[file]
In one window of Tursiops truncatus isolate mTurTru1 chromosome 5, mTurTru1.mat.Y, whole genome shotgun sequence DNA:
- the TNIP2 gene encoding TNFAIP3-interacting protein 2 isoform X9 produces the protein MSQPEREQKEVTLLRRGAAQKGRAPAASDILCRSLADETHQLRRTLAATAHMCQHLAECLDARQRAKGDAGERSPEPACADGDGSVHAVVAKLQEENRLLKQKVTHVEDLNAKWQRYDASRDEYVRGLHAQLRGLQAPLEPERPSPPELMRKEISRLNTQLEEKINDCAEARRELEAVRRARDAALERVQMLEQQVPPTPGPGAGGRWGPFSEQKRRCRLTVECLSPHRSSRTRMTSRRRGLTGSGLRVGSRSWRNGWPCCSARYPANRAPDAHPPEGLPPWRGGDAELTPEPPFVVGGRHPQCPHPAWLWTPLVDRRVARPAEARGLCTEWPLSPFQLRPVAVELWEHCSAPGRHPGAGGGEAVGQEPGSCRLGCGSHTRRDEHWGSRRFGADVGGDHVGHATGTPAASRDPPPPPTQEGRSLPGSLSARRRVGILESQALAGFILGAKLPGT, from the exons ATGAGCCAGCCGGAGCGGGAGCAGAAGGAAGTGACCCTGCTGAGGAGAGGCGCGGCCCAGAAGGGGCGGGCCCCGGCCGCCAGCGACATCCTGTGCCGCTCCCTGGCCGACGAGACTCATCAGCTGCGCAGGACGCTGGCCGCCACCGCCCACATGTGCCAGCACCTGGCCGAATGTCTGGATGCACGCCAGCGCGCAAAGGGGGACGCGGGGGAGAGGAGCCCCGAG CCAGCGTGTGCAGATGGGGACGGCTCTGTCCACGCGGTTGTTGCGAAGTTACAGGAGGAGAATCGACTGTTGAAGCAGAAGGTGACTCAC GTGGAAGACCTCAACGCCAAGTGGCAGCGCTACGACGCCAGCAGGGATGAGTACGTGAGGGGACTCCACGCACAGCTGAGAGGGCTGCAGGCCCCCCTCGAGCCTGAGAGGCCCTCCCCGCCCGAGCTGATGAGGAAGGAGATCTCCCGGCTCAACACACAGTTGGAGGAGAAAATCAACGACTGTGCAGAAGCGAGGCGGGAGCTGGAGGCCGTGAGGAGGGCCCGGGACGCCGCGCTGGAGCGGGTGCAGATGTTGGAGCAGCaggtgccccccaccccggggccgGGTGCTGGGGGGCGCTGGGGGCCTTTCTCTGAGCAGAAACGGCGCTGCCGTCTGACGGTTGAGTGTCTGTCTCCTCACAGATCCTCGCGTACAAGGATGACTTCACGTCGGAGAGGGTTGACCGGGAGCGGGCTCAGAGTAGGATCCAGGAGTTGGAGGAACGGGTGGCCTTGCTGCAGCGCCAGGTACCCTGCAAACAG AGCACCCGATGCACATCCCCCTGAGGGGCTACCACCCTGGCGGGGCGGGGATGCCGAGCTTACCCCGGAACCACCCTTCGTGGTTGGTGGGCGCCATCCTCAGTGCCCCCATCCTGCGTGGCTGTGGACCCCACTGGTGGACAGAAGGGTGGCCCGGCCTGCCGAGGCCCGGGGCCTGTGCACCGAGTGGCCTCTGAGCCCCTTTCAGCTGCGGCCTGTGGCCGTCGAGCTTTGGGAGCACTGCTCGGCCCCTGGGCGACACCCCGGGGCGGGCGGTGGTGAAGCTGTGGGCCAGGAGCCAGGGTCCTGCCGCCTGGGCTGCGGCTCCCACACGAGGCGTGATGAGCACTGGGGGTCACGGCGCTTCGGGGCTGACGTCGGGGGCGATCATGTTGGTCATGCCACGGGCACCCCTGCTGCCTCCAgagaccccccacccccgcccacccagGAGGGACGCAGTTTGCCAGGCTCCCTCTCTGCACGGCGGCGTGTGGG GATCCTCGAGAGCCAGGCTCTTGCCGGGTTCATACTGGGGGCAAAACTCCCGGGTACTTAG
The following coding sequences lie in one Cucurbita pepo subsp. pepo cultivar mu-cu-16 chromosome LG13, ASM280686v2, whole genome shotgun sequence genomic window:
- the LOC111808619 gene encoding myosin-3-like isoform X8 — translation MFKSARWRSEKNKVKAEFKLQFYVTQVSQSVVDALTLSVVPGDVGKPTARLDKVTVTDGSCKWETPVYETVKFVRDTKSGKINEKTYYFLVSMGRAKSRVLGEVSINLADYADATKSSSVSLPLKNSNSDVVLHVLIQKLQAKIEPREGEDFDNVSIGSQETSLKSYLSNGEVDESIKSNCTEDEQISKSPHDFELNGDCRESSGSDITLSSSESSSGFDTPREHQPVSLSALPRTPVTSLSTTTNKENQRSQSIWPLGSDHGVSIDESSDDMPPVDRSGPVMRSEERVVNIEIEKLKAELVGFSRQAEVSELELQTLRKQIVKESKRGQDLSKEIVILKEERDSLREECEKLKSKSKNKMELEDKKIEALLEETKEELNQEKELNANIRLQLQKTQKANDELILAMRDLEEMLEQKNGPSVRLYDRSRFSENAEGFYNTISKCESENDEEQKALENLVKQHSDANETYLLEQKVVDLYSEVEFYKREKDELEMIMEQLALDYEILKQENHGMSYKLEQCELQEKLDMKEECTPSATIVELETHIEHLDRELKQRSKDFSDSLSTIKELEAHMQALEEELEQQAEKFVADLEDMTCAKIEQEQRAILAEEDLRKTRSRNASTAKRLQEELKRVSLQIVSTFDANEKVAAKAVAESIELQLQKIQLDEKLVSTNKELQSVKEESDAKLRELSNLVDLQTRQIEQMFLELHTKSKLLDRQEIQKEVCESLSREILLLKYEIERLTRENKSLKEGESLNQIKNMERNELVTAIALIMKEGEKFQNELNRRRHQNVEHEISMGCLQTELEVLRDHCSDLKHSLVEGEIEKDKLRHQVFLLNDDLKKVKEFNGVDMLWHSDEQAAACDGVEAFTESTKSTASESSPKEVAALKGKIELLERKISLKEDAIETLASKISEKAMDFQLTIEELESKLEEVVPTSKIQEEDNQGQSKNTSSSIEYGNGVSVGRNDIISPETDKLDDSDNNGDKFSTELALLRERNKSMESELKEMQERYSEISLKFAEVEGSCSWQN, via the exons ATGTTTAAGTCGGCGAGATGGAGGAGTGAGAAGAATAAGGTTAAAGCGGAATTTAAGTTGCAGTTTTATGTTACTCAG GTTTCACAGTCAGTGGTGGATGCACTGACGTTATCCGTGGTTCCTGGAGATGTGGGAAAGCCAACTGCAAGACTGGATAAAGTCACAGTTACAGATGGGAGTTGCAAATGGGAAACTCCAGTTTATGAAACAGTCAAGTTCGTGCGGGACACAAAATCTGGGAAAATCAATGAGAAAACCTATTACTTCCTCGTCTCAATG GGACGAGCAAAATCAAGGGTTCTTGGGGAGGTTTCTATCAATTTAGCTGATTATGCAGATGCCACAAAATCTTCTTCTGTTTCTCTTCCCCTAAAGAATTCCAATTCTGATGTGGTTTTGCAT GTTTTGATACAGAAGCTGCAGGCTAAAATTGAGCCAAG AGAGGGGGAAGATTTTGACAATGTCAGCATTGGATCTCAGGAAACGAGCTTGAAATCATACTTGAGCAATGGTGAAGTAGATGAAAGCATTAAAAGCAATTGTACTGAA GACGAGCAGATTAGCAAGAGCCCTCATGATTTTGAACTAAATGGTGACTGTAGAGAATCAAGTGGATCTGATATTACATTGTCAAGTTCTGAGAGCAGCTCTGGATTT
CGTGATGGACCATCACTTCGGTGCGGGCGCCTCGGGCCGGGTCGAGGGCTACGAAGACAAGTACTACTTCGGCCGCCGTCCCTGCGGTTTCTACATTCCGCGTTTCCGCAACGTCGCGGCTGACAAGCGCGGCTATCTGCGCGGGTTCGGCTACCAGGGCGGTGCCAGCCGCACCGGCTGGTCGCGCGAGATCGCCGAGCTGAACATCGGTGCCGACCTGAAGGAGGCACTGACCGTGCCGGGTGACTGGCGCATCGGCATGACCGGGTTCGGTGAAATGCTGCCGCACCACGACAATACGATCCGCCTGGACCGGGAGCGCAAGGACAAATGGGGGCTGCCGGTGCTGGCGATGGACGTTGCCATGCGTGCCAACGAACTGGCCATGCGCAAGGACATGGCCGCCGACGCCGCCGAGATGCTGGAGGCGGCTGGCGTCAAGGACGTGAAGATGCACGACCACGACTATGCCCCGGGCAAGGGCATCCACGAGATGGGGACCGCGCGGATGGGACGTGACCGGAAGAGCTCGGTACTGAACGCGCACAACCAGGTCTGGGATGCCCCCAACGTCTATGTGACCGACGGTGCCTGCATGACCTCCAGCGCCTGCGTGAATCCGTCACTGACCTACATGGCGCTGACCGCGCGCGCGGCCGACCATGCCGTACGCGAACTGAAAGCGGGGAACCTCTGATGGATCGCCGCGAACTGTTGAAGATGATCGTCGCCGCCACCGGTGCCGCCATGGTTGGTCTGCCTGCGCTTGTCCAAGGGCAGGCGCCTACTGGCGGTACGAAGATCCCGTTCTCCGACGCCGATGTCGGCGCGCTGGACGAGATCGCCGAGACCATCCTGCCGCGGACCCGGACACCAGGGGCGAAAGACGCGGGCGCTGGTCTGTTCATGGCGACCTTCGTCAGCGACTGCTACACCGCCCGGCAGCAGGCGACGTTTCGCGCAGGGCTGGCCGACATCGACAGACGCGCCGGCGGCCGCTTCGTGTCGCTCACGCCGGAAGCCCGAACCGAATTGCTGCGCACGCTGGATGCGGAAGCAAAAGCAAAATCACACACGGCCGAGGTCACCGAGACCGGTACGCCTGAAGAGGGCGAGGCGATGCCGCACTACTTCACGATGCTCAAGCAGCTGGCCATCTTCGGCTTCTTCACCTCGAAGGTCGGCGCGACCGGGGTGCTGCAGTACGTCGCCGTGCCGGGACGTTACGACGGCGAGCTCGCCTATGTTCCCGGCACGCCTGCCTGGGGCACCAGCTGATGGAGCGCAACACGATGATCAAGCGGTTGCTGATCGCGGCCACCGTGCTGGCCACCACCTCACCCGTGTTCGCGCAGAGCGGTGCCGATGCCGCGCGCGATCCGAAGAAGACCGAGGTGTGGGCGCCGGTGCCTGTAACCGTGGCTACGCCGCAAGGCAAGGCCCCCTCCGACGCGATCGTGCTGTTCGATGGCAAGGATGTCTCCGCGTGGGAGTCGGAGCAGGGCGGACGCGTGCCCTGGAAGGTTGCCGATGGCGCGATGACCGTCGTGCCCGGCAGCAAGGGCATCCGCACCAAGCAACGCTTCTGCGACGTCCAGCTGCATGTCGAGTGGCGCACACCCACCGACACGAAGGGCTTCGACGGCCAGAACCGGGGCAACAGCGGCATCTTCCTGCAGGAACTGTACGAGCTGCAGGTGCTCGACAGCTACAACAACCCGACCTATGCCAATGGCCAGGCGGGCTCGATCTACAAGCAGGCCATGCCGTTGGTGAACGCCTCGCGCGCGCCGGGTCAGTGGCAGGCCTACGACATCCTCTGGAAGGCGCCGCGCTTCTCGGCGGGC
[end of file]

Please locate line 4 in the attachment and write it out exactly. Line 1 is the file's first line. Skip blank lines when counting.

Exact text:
- the LOC111808619 gene encoding myosin-3-like isoform X8 — translation MFKSARWRSEKNKVKAEFKLQFYVTQVSQSVVDALTLSVVPGDVGKPTARLDKVTVTDGSCKWETPVYETVKFVRDTKSGKINEKTYYFLVSMGRAKSRVLGEVSINLADYADATKSSSVSLPLKNSNSDVVLHVLIQKLQAKIEPREGEDFDNVSIGSQETSLKSYLSNGEVDESIKSNCTEDEQISKSPHDFELNGDCRESSGSDITLSSSESSSGFDTPREHQPVSLSALPRTPVTSLSTTTNKENQRSQSIWPLGSDHGVSIDESSDDMPPVDRSGPVMRSEERVVNIEIEKLKAELVGFSRQAEVSELELQTLRKQIVKESKRGQDLSKEIVILKEERDSLREECEKLKSKSKNKMELEDKKIEALLEETKEELNQEKELNANIRLQLQKTQKANDELILAMRDLEEMLEQKNGPSVRLYDRSRFSENAEGFYNTISKCESENDEEQKALENLVKQHSDANETYLLEQKVVDLYSEVEFYKREKDELEMIMEQLALDYEILKQENHGMSYKLEQCELQEKLDMKEECTPSATIVELETHIEHLDRELKQRSKDFSDSLSTIKELEAHMQALEEELEQQAEKFVADLEDMTCAKIEQEQRAILAEEDLRKTRSRNASTAKRLQEELKRVSLQIVSTFDANEKVAAKAVAESIELQLQKIQLDEKLVSTNKELQSVKEESDAKLRELSNLVDLQTRQIEQMFLELHTKSKLLDRQEIQKEVCESLSREILLLKYEIERLTRENKSLKEGESLNQIKNMERNELVTAIALIMKEGEKFQNELNRRRHQNVEHEISMGCLQTELEVLRDHCSDLKHSLVEGEIEKDKLRHQVFLLNDDLKKVKEFNGVDMLWHSDEQAAACDGVEAFTESTKSTASESSPKEVAALKGKIELLERKISLKEDAIETLASKISEKAMDFQLTIEELESKLEEVVPTSKIQEEDNQGQSKNTSSSIEYGNGVSVGRNDIISPETDKLDDSDNNGDKFSTELALLRERNKSMESELKEMQERYSEISLKFAEVEGSCSWQN, via the exons ATGTTTAAGTCGGCGAGATGGAGGAGTGAGAAGAATAAGGTTAAAGCGGAATTTAAGTTGCAGTTTTATGTTACTCAG GTTTCACAGTCAGTGGTGGATGCACTGACGTTATCCGTGGTTCCTGGAGATGTGGGAAAGCCAACTGCAAGACTGGATAAAGTCACAGTTACAGATGGGAGTTGCAAATGGGAAACTCCAGTTTATGAAACAGTCAAGTTCGTGCGGGACACAAAATCTGGGAAAATCAATGAGAAAACCTATTACTTCCTCGTCTCAATG GGACGAGCAAAATCAAGGGTTCTTGGGGAGGTTTCTATCAATTTAGCTGATTATGCAGATGCCACAAAATCTTCTTCTGTTTCTCTTCCCCTAAAGAATTCCAATTCTGATGTGGTTTTGCAT GTTTTGATACAGAAGCTGCAGGCTAAAATTGAGCCAAG AGAGGGGGAAGATTTTGACAATGTCAGCATTGGATCTCAGGAAACGAGCTTGAAATCATACTTGAGCAATGGTGAAGTAGATGAAAGCATTAAAAGCAATTGTACTGAA GACGAGCAGATTAGCAAGAGCCCTCATGATTTTGAACTAAATGGTGACTGTAGAGAATCAAGTGGATCTGATATTACATTGTCAAGTTCTGAGAGCAGCTCTGGATTT